Was I hurt? yes. Was I angry? yes. Did he make me question my own morals? Sadly yes, because I am humble enough to second-guess my own values in the interest of personal growth (but leaving my heart open to manipulation).

CHRIST'S LOVE, MY BIG TOE!!!! There was nothing Christ-like about Drew's condescending feelings and self-hatred. There is nothing healing about his supposed-transformation from gay to straight. This poor gay soul crawls back to gay.com to wallow in his confused and suppressed sexuality. He feigns righteousness just to mask his inner-sorrow. At least that was my impression of him. I got no confirmation of the spirit while chatting with him. I felt no righteous indignation in his criticism of my ideals. He was simply self-righteous. He called me narrow-minded. He said it was useless to even talk to me because I was a lost cause, having acceptd my sexuality. WOW!

I blocked him from contacting me both on gay.com and on MSN messenger. Interestingly he sent me an email titled "Coward!". . in which he said my whole idea of reconciling my sexuality to my faith was left without a leg to stand on. Again. . WOW! The audacity.

How dare he accuse me of hypocrisy. How dare he judge me. How dare he claim to serve Christ when he is the servant of his own selfish and corrupted gratifications.

After this conversation I felt the need to affirm what I know to be true. I am a son of God and he loves me. He knows my struggles. He knows I'm gay. My family loves me. My friends love me. The atonement of Christ will set things to right in the end. The gospel of Jesus Christ is still true.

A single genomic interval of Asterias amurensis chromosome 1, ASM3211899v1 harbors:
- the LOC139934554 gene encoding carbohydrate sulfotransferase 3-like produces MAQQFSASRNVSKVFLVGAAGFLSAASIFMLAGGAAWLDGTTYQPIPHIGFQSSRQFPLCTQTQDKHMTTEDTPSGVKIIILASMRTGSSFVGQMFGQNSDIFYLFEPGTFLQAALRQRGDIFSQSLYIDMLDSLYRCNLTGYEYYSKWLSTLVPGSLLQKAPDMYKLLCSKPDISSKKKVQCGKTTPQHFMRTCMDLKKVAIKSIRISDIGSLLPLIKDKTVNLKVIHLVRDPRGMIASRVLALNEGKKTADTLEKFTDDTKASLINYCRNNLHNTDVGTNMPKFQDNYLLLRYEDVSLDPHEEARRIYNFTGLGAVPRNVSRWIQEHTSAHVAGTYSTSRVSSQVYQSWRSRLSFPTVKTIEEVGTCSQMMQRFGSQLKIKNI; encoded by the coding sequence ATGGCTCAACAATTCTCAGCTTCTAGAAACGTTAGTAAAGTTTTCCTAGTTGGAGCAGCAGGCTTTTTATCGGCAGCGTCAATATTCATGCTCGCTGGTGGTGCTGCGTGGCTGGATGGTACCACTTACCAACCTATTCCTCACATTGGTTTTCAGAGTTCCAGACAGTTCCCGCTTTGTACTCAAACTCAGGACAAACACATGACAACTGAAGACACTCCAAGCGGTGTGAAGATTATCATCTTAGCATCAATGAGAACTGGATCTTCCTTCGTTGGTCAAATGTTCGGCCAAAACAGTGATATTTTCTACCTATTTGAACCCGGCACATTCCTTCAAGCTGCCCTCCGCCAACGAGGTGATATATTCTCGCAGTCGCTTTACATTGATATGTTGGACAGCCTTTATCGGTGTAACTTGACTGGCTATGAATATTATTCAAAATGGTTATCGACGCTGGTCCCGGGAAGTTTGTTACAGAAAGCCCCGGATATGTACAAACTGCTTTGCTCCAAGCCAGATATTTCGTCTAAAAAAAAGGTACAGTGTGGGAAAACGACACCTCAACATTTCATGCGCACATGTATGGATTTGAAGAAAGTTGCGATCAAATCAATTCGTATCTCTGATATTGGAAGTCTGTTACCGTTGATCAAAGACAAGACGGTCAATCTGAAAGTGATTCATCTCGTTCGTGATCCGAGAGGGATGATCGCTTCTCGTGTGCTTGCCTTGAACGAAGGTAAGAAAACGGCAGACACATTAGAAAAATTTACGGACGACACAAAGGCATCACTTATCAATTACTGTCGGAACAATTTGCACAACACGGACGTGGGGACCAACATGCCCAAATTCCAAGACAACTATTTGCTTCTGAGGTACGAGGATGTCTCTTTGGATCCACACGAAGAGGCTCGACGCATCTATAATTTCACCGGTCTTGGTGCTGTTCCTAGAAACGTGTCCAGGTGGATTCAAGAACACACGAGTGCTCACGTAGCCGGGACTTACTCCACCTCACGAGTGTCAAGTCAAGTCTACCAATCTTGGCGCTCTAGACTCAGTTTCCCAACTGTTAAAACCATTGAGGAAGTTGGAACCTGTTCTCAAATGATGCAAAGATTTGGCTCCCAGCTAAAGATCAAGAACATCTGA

ColorfulJacksons said...

"So... um... You want I should bump 'im?" You're in the right, Jeromy. He has issues and someday, it'll slap him in the face.

G1 said...

Thanks for sharing your story. I came across it because I did a google search on "I used to be gay". I'm in my thirties and I am lucky enough to work amongst liberals and have liberal friends (in the UK). I am a Christian but I think GOD LOVES GAY MEN AND WOMEN and indeed that sexual orientation doesn't really matter in the grand scheme of things. I am totally pro all gay rights etc etc. The fact is, I think I might be getting bored of being gay. I had a straight experience recently and it was fun and different, and she knew I identify as gay (normally) and everything was honest and stuff, and I am trying to find out whether sexual orientation changes over time etc. I am involved (still) in a few pro-gay Christian groups, and I really believe the anti-gay Christians are wrong. But it's interesting isn't it, what we think defines us at any one point in time. Will it always be the same? My (straight) best mate finds it funny (in a supportive way). I am scared of telling my gay mates! I'd love to hear stories of other people who have, through their own devices (and not out of any desire NOT to be gay / any aversion therapy or whatever) decided that they don't want to be gay any more. Right! Keep up the gay latter-day saint fight, and don't let people tread on you, Cheers G1.

Alan said...


I'm enjoying your blog. I had my own run-in with Jeff Robinson, check it out: http://scrumcentral.blogspot.com/2009/02/danger-jeff-robinson.html

Back to work! Too much to do . . .